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What Does a Navy Captain Do?

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  • Written By: C. Mitchell
  • Edited By: John Allen
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  • Last Modified Date: 03 November 2016
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In most militaries around the world, a navy captain is a senior-level officer who is in charge of commanding and organizing lower-ranking officers and enlisted personnel in sea-based missions. He or she is often the commander of a ship or submarine, but not always. Naval officers can have a wide range of different jobs. In addition to ship work, captains can be stationed on bases to organize training, teach in service academies, or perform legal or medical tasks. Their job duties are defined both by their captain’s rank and their professional expertise.

A navy is, by definition, a country’s maritime defense arm. Most navies are organized into two parallel tracks: enlisted personnel and officers. Both are hierarchical systems, with members assuming progressively more responsibilities and duties with each rise in rank. In almost all cases, captains are senior officers. Most of the time, a captain has served at least 15 years, and over the course of that time has gained extensive expertise in some aspect of maritime combat.

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Traditionally, the title captain is given to anyone in command of a ship or sea vessel. This can make defining a navy captain’s job somewhat confusing, as many naval ship captains have not attained the officer’s rank of captain, or have in fact exceeded it. In battle and on larger war ships, command is almost always given to those with the rank of captain or higher. Smaller vessels, good will missions, and exploratory cruises are sometimes manned by lower-ranking officers or in alternating shifts between captains and other experts.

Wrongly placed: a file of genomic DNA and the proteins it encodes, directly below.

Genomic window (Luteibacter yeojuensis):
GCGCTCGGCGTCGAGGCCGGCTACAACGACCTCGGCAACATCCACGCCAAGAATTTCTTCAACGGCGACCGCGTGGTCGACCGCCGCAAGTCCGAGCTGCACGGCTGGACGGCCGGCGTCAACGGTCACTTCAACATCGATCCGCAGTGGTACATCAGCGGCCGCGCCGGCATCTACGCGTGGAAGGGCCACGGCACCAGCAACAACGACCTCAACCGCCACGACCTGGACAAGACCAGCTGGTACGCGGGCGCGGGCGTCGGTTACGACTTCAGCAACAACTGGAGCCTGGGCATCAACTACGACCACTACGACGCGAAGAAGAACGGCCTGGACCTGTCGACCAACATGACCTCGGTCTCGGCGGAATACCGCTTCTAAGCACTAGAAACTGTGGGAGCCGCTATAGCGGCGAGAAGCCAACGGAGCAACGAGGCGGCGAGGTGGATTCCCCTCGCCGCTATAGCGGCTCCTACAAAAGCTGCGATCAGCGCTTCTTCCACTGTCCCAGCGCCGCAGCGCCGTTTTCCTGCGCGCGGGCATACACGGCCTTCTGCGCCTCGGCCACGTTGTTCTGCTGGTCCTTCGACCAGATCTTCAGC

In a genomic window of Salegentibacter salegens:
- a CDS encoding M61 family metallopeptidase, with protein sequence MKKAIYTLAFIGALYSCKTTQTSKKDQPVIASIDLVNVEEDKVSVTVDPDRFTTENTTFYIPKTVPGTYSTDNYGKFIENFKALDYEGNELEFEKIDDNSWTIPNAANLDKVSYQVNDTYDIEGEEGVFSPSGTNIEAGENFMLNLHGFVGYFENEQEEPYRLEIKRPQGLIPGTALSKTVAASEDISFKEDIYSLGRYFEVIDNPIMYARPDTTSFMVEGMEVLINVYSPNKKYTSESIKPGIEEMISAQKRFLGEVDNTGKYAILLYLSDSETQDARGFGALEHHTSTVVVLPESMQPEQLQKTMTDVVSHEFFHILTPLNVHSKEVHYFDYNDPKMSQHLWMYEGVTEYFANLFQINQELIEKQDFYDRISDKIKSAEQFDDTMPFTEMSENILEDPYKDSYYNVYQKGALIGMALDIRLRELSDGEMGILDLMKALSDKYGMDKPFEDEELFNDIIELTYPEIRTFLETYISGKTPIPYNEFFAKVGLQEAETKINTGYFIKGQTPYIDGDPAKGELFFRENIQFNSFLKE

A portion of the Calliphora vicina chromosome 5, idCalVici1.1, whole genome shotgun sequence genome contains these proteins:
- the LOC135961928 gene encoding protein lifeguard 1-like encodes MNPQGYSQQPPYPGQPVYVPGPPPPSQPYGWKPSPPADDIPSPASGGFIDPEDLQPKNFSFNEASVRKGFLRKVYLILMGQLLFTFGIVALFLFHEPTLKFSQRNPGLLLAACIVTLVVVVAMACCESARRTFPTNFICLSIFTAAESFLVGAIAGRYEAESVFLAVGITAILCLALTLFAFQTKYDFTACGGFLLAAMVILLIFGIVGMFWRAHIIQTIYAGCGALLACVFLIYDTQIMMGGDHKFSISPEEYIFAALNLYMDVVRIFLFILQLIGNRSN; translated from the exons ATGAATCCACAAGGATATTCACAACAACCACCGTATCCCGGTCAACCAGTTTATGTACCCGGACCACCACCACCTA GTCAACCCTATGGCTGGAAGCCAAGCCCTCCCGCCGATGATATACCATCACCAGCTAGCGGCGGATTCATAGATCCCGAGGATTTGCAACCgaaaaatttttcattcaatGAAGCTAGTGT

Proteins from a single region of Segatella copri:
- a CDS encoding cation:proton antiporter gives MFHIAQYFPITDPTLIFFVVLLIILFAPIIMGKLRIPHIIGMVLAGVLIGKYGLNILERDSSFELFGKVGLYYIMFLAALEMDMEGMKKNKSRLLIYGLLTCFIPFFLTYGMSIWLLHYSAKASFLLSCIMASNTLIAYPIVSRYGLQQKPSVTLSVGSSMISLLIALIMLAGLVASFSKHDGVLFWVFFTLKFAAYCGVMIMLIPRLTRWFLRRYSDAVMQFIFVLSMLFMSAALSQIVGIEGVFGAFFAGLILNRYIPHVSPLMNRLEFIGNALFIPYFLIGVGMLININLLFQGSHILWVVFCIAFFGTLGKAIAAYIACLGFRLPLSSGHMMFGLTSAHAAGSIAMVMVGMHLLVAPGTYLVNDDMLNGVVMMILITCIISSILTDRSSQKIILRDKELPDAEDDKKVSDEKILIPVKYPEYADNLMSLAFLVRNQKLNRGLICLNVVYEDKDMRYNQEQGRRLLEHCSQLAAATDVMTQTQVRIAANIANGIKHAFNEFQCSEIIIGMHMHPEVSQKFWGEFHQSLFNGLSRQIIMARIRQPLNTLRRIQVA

In most cases, there are more captains on any given ship than are needed to actually direct the vessel. Captains accompany navy units and direct their activities while on board. This often involves a lot of strategizing, battle planning, and analysis.

A navy captain is usually assigned to a certain division of the naval service. His or her specific job duties will align with that specialty. Some are trained in aviation, while others focus on strategy; still others have specialization in engineering, technology, or espionage. Each sector has devoted officers. At the captain level, officers serve as high-ranking directors, making plans and giving orders. Depending on the size of the unit, a navy captain may be the most senior officer, which makes him or her the de facto leader to which every member must default.

Not every navy captain is directly involved in combat operations. Most of the time, navies train officers in the law, in medicine, and in other civilian specialties such that military personnel and their families can have ready access to needed services no matter where they are posted. A navy doctor who has spent enough time in the service may attain the rank of captain, for instance. This will make him or her more senior, which often enables greater choice when it comes to posting locations, office hours, and other quality-of-life considerations. Navy professionals must respect rank, but are rarely in command-and-order situations they way they would be in combat.

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